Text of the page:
director Gus Holwerda
Following last week’s terrorist attack by Islamic extremists on the offices of the French comic magazine Charlie Hebdo, which were perpetrated in response to a depiction of the prophet Muhammad on the covers and pages of the magazine, my thoughts, as doubtlessly many others thoughts did, turned to the absurdity and horror wrought onto the world in the name of religion. The people who perpetrated, planned, or colluded in this atrocity are by no means representative of the average Muslim. In fact, they are by definition radical and fundamentalist, extremes of which exist in most if not every religion. And this was an extreme thing, murdering 12 people in cold blood, sparking a huge manhunt, bloody takedowns, and sparking rallies globally.
In other words: success for the terrorists.
I have been an atheist most of my life, since my teens. Maybe for a long time I clung to the “agnostic” label, not so much because I didn’t know what I thought but I appreciated the idea of acknowledging an aspect of the “unknowable”. But in recent years, maybe the past decade or more, I’ve come to reconfigure how I frame my beliefs, which is essentially a-theism, atheism, the absence of a belief in a god or higher power, which is actually, literally what I believe.
I’ve come to appreciate the strategies and process of science, which is a constant struggle to understand everything in the natural world by measurable testing, observation, analysis and theory. I came to this on my own, through the multitude of information streams: books, television, movies, internet, newspapers, magazines, personal experience. And frankly, it’s not something that I talk about with people. I do try to respect others’ beliefs. It shouldn’t matter to anyone else what I think.
This documentary, The Unbelievers, focuses on scientists Richard Dawkins and Lawrence Krauss who have drawn a lot of attention for their science-based dialogues pushing for a de-stigmatization of atheism, a greater appreciation for the work and process of science, and even radical statements about the end of religion. Director Gus Holwerda follows the two across the globe from one speaking engagement to another and he interviews them and a bunch of celebrities who share their views.
Unfortunately, it’s a lot of following them around, watching them shake people’s hands, climb into taxis or airplanes, sit around hotel rooms. Of the 80 or so minutes of the movie, at least half of it is just useless shots of filler. For two well-spoken guys with a lot to say, I have no idea why Holwerda wastes his time with all the other junk. Even the end credits of the film are vaguely better than parts of the middle. At the end, the celebrities talk more, not intercut with filler. Sadly, it’s a really pretty badly edited and constructed movie about two people who are actually saying and doing some interesting things.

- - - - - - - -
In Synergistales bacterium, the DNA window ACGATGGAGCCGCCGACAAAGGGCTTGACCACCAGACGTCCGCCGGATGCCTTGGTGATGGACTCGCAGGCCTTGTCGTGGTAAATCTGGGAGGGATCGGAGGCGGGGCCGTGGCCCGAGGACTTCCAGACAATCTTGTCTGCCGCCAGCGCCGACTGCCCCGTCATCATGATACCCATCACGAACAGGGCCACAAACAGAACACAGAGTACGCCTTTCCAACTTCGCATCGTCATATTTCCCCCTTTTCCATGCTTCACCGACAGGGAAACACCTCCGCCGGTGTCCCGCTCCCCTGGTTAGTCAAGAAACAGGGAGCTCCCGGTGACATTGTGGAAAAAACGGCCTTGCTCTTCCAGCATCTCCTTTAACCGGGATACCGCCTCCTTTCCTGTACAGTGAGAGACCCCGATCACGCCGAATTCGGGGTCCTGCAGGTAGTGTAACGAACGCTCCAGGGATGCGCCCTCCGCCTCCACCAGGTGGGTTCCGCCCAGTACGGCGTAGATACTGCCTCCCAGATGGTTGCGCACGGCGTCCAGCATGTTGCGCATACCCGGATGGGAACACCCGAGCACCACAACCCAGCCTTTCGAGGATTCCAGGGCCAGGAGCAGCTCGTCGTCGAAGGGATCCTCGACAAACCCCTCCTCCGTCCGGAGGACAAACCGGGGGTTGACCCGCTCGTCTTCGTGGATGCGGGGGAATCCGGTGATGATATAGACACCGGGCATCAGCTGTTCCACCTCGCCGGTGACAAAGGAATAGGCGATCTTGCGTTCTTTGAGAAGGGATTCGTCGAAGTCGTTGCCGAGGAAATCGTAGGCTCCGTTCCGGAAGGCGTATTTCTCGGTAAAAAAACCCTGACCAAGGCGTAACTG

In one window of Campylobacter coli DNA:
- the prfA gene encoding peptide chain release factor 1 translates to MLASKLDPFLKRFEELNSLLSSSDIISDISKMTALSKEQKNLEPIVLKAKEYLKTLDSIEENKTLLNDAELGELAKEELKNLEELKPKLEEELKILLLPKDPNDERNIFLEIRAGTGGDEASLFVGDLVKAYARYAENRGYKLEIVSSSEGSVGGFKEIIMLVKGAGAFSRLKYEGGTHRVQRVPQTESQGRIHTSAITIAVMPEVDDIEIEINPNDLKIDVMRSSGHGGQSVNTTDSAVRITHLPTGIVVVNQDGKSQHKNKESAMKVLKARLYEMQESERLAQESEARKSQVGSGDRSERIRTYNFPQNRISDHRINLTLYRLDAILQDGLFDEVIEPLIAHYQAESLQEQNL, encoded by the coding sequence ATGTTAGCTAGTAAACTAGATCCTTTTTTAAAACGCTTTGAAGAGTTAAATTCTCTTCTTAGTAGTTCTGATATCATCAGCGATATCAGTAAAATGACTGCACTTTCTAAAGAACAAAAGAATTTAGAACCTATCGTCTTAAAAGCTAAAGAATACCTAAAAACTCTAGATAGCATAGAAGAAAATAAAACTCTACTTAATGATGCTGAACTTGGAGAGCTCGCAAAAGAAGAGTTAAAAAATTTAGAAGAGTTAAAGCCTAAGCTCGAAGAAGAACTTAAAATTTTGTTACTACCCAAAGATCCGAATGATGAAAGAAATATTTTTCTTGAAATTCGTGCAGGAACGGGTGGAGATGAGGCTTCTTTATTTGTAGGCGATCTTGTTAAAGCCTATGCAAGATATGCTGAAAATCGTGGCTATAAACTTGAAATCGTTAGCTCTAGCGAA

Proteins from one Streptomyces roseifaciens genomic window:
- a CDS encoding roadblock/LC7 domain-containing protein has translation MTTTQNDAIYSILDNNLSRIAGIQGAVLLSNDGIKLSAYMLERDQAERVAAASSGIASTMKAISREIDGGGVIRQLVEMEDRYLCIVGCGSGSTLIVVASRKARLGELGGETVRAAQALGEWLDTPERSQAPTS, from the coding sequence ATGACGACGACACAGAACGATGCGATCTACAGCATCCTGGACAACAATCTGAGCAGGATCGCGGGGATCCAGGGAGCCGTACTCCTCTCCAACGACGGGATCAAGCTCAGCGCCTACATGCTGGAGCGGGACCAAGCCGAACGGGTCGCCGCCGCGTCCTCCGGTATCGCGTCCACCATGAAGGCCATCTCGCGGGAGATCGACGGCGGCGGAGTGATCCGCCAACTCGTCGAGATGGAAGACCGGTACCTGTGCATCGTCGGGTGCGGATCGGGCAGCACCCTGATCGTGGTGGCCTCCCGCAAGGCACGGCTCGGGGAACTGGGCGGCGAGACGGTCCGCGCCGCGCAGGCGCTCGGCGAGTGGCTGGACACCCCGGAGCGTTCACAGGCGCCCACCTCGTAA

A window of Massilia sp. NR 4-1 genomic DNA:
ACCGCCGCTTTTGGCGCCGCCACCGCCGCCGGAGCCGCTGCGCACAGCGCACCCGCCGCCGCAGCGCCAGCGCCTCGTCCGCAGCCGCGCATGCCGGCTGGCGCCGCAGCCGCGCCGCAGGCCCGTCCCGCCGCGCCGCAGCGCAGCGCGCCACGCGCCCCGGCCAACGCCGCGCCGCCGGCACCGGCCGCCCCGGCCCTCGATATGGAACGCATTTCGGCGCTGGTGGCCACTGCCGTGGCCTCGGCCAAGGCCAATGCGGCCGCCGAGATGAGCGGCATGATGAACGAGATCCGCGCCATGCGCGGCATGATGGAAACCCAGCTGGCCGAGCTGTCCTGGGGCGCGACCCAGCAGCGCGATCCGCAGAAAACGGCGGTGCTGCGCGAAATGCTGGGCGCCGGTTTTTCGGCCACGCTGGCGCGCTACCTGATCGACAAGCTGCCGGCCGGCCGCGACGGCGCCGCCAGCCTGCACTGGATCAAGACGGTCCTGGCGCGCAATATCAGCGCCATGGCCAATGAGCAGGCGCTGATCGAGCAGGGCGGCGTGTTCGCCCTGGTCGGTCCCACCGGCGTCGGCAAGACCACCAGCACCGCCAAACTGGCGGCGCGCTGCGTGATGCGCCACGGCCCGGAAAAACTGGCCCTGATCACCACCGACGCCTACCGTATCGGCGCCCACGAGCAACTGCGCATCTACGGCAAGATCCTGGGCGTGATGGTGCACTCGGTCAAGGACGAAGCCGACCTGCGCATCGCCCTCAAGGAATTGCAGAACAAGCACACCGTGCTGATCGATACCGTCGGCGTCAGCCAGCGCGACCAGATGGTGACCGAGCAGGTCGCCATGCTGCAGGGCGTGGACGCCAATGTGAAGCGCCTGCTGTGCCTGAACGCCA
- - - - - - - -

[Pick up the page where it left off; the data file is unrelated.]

Dawkins is perhaps the more famous of the two. With his book The God Delusion, he’s certainly attracted a lot of attention and potential backlash. He’s got a confrontational and sometimes condescending style, though ultimately he states a lot of things with which I agree.
Krauss has a more tempered demeanor and, while approaching the discussion from a Physics basis rather than Dawkins’ evolutionary biology background, addresses the same issues and audiences, culminating in a “Reason Rally” in Washington, DC in 2012.
Interestingly Dawkins predicts an end of religion, that technology, perhaps most specifically the internet and its access to information, will give rise to a massive cultural change in which religion will eventually die off. He even cites the radical events and attitudes in religions of the present as the first signs of its death throes. Now, I don’t know about that. It’s hard to imagine a post-religious world. But other societal change has happened that I didn’t think possible so who knows? I’ve never been one to predict the future in any way.
Despite this terrible documentary, my appetite is whetted to read more about Dawkins and Krauss or by them. I was initially put-off by Dawkins’ confrontational style when I’d read about him, but some of his points have sunken in more with me.
I used to believe more in the idea of respecting other people’s beliefs systems, but I have encountered certain quandaries and situations in which beliefs of ignorance go against my own moral judgment. The attack on Charlie Hebdo or the atrocities of Boko Haram in Nigeria are examples of extreme actions based in specific belief systems.
The issues are not unique to Islam. I have serious disagreement with many issues driven by the Christian right in the United States and elsewhere as well. Pushing laws and ideologies based on belief systems of mythologies.
So, I am changing. I think, if anything, hearing certain perspectives better articulated gives me more clarity on my own thinking and my own approach to the world.